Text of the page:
OSX amazes me - and other implications..



  • Reply 21 of 23
    Someone was asking about Win XP comparison ?

    I run an old iMac 266 under OSX and a 1.2 Celeron with WinXP.

    running one app at a time, they seem about equal, but I can run 3 or 4 apps on the Mac and still get a smooth (if not snappy) response from the system. The XP box, though, bogs WAAAAY down when running multiple apps ... app changes and window opening can take 5 seconds or sow... VERY SLOW.

    I would bet, however that with a P4 and a dedicated Graphics card, XP would probably be very comparable to OSX on a G4 .... but...

    ...but ... I have spent way more time trying to make things work in XP than I do in OSX ... plug-and-play is still way behind in the Windows world.

    In the end, either system would work, but I am willing to pay the premium $$ for a Mac in the same way that I am willing to pay $$ for a Caddillac rather than drive a Kia !!!
  • Reply 22 of 23
    amorphamorph Posts: 7,112member
    [quote]Originally posted by engpjp:


    Invalid argument. These discussions nearly ALWAYS ignore the fact that near to all Mac applications behave according to rules, as far as cycle sharing goes.</strong><hr></blockquote>

    Some far better than others (the MS apps, in particular, are terrible in this regard).

    I don't think anyone is arguing that it's impossible to multitask in Mac OS. I did, well enough, for years. But there's multitasking and there's multitasking. OS X is smoother even then well-behaved apps under OS 9, and much better with not-so-well-behaved apps *cough*Canvas*cough*. Principally, for me, it's a boon just to be able to switch to and from an application while it's churning away on a task for all it's worth (c.f. the difference between Sherlock indexing on OS 9, and on OS X).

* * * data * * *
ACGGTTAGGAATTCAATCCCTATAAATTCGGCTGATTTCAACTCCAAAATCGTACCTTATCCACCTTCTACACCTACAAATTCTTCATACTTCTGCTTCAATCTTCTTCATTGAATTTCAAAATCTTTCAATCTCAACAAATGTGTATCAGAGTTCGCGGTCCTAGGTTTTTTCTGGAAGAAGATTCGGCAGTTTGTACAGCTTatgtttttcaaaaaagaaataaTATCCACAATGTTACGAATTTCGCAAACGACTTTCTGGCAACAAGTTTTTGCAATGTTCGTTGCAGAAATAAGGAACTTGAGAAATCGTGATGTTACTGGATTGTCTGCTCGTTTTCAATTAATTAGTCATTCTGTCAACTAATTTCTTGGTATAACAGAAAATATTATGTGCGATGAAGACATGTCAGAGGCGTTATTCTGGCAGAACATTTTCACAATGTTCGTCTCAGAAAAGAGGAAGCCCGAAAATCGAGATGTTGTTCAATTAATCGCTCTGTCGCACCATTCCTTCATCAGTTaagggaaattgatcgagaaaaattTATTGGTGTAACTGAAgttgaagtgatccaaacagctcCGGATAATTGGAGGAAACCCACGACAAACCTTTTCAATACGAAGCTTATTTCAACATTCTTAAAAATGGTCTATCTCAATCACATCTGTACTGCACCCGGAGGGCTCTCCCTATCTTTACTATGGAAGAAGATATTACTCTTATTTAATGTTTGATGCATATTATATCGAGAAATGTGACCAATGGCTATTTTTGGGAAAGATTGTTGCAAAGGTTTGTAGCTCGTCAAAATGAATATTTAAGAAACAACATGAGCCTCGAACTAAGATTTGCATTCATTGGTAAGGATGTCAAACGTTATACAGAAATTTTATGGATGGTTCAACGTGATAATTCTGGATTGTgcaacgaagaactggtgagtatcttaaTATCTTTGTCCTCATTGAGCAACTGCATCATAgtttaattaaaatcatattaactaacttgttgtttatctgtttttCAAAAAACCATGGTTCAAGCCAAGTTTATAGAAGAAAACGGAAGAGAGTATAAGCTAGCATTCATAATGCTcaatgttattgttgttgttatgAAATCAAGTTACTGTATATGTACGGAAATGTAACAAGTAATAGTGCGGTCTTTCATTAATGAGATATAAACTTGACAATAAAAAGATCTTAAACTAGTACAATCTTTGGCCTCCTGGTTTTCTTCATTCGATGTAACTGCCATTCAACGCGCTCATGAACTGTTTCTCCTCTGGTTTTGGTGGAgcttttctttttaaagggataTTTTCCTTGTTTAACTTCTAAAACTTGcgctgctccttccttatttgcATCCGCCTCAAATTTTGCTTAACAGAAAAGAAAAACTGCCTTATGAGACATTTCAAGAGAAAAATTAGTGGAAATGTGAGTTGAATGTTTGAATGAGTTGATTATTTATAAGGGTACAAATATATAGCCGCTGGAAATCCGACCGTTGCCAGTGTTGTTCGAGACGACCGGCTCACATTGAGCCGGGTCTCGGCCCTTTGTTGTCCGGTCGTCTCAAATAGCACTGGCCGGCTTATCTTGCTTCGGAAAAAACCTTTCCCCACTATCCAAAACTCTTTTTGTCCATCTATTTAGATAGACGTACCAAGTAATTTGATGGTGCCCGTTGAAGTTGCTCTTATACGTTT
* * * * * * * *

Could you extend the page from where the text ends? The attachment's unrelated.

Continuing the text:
[quote]<strong>It's a cinch to use multiple applications concurrently - I do it all the time. However, I agree that the two multitasking strategies advantage two different work methods: those that work with few applications at the same time will prefer OS9; those having a number of automated tasks (ripping, compressing, downloading, replaying, rendering) running concurrently and demanding the same level of computation will opt for OSX and preemptiveness.


    Sort of, but not really. If you work with a few single-threaded applications in OS 9, it's nice as long as every one but the foreground app is idle. Unfortunately, OS 9's threading support sucks, especially in performance, so you're stuck there. If you have a DP system, OS X is almost automatically better, just because it uses both processors without having to be told to.

    Also, the preemptive nature of OS X gives you better AppleScripting (no more timing out on the Finder because it's busy) and Services, both of which can be used to enhance the currently running app. Finally, if the frontmost app uses OS X's preferred event handling mechanism, it will run more smoothly without having to behave greedily. In OS 9, behaving well carries a fairly stiff performance penalty.
  • Reply 23 of 23
    Wow. Great discussion. Learned a lot. Thanks!
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